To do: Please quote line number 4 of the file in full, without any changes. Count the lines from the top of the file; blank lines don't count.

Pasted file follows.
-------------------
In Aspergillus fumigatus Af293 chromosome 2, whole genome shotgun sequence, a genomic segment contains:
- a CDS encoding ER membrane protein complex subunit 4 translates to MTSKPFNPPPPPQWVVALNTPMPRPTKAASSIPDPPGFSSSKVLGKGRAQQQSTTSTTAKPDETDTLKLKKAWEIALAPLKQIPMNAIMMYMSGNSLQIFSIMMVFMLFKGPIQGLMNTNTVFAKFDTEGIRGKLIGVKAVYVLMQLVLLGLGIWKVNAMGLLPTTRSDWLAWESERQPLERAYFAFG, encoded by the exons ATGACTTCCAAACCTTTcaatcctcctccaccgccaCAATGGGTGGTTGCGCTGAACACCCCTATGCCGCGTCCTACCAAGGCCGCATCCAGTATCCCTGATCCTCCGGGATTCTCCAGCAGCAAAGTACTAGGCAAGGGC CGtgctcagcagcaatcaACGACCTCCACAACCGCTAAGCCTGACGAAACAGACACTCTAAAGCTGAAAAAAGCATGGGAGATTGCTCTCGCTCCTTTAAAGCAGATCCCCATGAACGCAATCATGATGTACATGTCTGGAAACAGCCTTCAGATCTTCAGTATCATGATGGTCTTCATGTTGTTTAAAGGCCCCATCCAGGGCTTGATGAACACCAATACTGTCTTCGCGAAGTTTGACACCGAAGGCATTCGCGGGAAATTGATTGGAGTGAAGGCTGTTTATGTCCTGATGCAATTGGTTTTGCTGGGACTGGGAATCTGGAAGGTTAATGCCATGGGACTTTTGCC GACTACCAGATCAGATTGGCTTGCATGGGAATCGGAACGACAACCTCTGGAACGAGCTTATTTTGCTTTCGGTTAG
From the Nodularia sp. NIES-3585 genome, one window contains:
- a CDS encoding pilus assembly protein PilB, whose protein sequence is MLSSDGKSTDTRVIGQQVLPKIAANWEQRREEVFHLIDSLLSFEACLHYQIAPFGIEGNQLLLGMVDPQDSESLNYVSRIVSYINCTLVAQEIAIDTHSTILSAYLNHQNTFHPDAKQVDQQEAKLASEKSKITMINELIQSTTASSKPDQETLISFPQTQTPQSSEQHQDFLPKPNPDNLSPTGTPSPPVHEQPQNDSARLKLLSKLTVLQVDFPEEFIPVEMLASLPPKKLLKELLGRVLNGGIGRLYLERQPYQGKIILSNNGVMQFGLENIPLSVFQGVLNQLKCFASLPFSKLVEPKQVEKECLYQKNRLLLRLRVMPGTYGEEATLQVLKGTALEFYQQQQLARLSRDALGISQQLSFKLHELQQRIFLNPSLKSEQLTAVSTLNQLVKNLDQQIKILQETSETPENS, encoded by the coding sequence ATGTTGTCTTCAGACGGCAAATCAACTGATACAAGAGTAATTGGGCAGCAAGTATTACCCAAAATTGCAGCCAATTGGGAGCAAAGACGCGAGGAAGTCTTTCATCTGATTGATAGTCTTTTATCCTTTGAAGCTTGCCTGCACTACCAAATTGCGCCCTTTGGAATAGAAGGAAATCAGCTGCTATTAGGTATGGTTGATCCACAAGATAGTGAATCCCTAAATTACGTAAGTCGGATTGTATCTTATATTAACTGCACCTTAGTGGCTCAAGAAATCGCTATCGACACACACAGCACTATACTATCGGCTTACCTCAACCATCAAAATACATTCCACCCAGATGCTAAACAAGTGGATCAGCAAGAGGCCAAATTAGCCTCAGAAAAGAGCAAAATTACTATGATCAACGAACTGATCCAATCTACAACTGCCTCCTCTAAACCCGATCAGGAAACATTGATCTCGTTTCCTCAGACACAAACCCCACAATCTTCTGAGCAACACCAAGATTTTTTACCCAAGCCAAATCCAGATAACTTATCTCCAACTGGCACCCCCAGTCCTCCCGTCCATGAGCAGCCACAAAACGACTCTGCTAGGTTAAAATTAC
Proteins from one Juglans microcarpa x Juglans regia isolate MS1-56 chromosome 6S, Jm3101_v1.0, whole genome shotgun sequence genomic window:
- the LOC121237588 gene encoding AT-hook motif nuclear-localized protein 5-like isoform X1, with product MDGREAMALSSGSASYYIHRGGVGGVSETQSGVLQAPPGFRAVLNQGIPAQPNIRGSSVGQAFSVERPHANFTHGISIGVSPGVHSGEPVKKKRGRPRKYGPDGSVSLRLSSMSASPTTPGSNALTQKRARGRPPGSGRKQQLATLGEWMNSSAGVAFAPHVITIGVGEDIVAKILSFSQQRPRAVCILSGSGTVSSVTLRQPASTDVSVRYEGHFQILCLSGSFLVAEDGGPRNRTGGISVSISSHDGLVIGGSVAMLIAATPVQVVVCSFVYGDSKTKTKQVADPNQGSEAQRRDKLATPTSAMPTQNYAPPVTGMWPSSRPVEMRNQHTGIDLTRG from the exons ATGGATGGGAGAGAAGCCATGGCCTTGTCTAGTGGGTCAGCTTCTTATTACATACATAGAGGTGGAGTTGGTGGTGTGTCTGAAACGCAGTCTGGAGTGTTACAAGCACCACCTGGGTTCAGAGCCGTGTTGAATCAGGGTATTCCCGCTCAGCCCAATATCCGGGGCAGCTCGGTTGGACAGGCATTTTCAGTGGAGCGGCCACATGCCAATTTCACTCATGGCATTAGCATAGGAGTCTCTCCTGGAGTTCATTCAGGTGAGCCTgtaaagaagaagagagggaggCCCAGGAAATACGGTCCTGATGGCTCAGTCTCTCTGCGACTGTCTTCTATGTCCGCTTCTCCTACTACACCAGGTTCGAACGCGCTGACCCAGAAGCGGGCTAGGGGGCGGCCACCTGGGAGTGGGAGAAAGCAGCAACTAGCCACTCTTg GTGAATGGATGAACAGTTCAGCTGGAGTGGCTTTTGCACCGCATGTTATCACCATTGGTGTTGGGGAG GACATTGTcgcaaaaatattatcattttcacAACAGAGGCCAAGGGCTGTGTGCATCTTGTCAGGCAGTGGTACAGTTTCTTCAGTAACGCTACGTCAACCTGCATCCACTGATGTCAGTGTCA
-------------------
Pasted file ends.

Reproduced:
- a CDS encoding pilus assembly protein PilB, whose protein sequence is MLSSDGKSTDTRVIGQQVLPKIAANWEQRREEVFHLIDSLLSFEACLHYQIAPFGIEGNQLLLGMVDPQDSESLNYVSRIVSYINCTLVAQEIAIDTHSTILSAYLNHQNTFHPDAKQVDQQEAKLASEKSKITMINELIQSTTASSKPDQETLISFPQTQTPQSSEQHQDFLPKPNPDNLSPTGTPSPPVHEQPQNDSARLKLLSKLTVLQVDFPEEFIPVEMLASLPPKKLLKELLGRVLNGGIGRLYLERQPYQGKIILSNNGVMQFGLENIPLSVFQGVLNQLKCFASLPFSKLVEPKQVEKECLYQKNRLLLRLRVMPGTYGEEATLQVLKGTALEFYQQQQLARLSRDALGISQQLSFKLHELQQRIFLNPSLKSEQLTAVSTLNQLVKNLDQQIKILQETSETPENS, encoded by the coding sequence ATGTTGTCTTCAGACGGCAAATCAACTGATACAAGAGTAATTGGGCAGCAAGTATTACCCAAAATTGCAGCCAATTGGGAGCAAAGACGCGAGGAAGTCTTTCATCTGATTGATAGTCTTTTATCCTTTGAAGCTTGCCTGCACTACCAAATTGCGCCCTTTGGAATAGAAGGAAATCAGCTGCTATTAGGTATGGTTGATCCACAAGATAGTGAATCCCTAAATTACGTAAGTCGGATTGTATCTTATATTAACTGCACCTTAGTGGCTCAAGAAATCGCTATCGACACACACAGCACTATACTATCGGCTTACCTCAACCATCAAAATACATTCCACCCAGATGCTAAACAAGTGGATCAGCAAGAGGCCAAATTAGCCTCAGAAAAGAGCAAAATTACTATGATCAACGAACTGATCCAATCTACAACTGCCTCCTCTAAACCCGATCAGGAAACATTGATCTCGTTTCCTCAGACACAAACCCCACAATCTTCTGAGCAACACCAAGATTTTTTACCCAAGCCAAATCCAGATAACTTATCTCCAACTGGCACCCCCAGTCCTCCCGTCCATGAGCAGCCACAAAACGACTCTGCTAGGTTAAAATTAC